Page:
Bridget Terry Long is dean and Saris Professor of Education and Economics at the Harvard Graduate School of Education. Long is an economist whose research focuses on the impact of affordability, academic preparation, and information on college student access and success. As part of this work, she and coauthors have developed and tested a series of interventions designed to support saving for college, the completion of financial aid forms, and persistence in higher education. Long’s other research projects have examined the role of developmental education, instructor quality, and class size on college student success.
Long is a research associate of the National Bureau of Economic Research and a member of the board of directors for MDRC and the Society for Research on Educational Effectiveness. Long has been a presidential appointee and served as chair of the National Board for Education Sciences, the advisory panel of the Institute of Education Sciences at the U.S. Department of Education; she was also a visiting fellow at the Federal Reserve Bank of Boston. She is a recipient of the National Academy of Education/Spencer Postdoctoral Fellowship and was awarded the Robert P. Huff Golden Quill Award from the National Association of Student Financial Aid Administrators. Long earned her PhD and MA from the Harvard University Department of Economics and her AB from Princeton University in economics with a certificate in Afro-American studies.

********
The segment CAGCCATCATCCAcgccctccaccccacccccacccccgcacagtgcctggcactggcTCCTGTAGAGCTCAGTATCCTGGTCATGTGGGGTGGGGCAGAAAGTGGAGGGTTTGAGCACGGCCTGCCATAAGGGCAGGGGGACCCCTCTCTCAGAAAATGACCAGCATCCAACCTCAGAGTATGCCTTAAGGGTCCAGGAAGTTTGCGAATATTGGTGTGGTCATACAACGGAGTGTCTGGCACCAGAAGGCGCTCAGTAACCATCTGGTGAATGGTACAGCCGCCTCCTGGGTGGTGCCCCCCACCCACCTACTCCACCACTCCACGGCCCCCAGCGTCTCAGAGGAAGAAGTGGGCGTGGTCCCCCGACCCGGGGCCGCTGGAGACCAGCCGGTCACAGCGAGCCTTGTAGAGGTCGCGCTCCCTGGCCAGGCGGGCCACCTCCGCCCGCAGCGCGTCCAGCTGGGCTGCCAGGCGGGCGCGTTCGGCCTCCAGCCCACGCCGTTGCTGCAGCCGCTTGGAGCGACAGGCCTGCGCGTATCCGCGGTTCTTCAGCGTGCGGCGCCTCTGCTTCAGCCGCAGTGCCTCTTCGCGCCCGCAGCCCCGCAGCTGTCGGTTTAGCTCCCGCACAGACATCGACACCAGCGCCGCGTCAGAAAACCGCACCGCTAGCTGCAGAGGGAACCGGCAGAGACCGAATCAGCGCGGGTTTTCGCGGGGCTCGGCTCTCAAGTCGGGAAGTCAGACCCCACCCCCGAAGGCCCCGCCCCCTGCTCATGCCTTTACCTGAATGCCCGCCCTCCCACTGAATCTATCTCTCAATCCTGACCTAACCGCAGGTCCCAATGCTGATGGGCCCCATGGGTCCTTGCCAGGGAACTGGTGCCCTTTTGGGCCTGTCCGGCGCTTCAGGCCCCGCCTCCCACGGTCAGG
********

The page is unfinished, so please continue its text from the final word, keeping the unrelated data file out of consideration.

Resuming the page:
Long has testified multiple times before Congressional committees on education issues, and in 2017 she was selected to give a Centennial Lecture as part of the 100-year anniversary of the American Education Research Association. She has won numerous research grants, including major awards from the Bill & Melinda Gates Foundation, the U.S. Department of Education, and the National Science Foundation. Over her professional career, Long has served as an advisor to many organizations, including the College Board, the Bill & Melinda Gates Foundation, the American Council on Education, the Massachusetts Board of Higher Education, the Ohio Board of Regents, and the I Have a Dream Foundation.